For many reasons, these claims now dominate the “shake down” litigation market. Plaintiffs’ counsel take advantage of the fact that these boilerplate claims are sympathetic, inexpensive to pursue, and difficult to defend. They are often “back burnered” by companies with more pressing legal and business challenges and deemed not worth the investment of significant defense costs. Plaintiffs’ counsel are also aware that the vast majority of corporate websites are not compliant with WCAG 2.0, something easily determined by remote website evaluation tools which provide a baseline of non-compliance. While these attorneys often claim to monitor the court dockets in an effort to avoid suing companies that have been previously targeted, it is becoming increasing common to encounter companies that are sued more than once by different plaintiffs even after they have settled initial claims and agreed to remediate their websites. These follow-on claims are a result of several factors, including the fact that most website remediation projects take months and often years to complete, so a non-compliant website remains at least partially inaccessible to other potential claimants during the post-settlement remediation period, and that, for a larger company, its corporate websites other than the one originally targeted are not being remediated after the initial settlement. While plaintiffs intend that these claims be settled quickly, which also is often the preferable approach for the target companies, the costs involved include not only the counsel fee demand paid to the plaintiffs, but defense costs and, most significantly, the costs of website auditing and remediation, which can outstrip legal fees by many multiples.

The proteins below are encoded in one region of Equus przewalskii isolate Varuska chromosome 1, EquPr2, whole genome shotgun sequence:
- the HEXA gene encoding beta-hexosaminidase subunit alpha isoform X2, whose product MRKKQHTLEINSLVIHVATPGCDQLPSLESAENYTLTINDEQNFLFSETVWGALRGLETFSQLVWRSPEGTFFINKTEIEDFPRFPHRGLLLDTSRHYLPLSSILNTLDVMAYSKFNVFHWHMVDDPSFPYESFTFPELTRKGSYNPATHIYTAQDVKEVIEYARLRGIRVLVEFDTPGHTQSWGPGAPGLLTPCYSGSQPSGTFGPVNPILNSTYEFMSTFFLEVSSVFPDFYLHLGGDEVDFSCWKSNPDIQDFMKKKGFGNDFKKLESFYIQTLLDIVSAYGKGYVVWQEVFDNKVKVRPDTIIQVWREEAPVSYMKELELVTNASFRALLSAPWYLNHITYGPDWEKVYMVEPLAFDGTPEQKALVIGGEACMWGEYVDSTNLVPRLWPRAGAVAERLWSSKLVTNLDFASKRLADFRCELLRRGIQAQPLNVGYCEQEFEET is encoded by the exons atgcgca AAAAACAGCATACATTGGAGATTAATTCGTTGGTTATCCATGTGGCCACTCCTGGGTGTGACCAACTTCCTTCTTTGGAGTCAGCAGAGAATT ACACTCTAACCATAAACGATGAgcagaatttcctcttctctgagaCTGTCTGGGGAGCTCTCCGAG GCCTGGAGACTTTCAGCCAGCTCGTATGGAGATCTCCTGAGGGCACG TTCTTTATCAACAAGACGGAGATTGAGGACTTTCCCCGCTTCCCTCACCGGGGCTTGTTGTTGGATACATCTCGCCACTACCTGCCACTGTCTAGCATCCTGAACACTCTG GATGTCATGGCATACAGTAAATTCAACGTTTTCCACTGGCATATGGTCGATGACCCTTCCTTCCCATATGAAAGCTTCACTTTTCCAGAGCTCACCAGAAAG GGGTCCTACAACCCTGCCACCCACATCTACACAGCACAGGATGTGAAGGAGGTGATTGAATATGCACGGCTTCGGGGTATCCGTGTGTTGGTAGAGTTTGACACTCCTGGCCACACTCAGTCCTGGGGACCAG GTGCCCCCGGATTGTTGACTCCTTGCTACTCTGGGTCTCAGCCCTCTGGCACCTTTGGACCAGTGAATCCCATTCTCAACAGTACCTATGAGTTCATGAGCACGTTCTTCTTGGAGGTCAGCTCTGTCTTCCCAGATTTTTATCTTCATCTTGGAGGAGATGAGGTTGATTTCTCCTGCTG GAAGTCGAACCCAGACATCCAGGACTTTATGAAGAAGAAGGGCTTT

Considerations When Defending Against Claims
In light of this bleak landscape, companies are increasingly recognizing that ADA website lawsuits are more than a nuisance “can” that they can kick down the road, or leave to their IT personnel to address. That said, targeted companies can take some solace that these claims can be efficiently and economically resolved by counsel experienced in this area. Some practical steps for handling these cases include: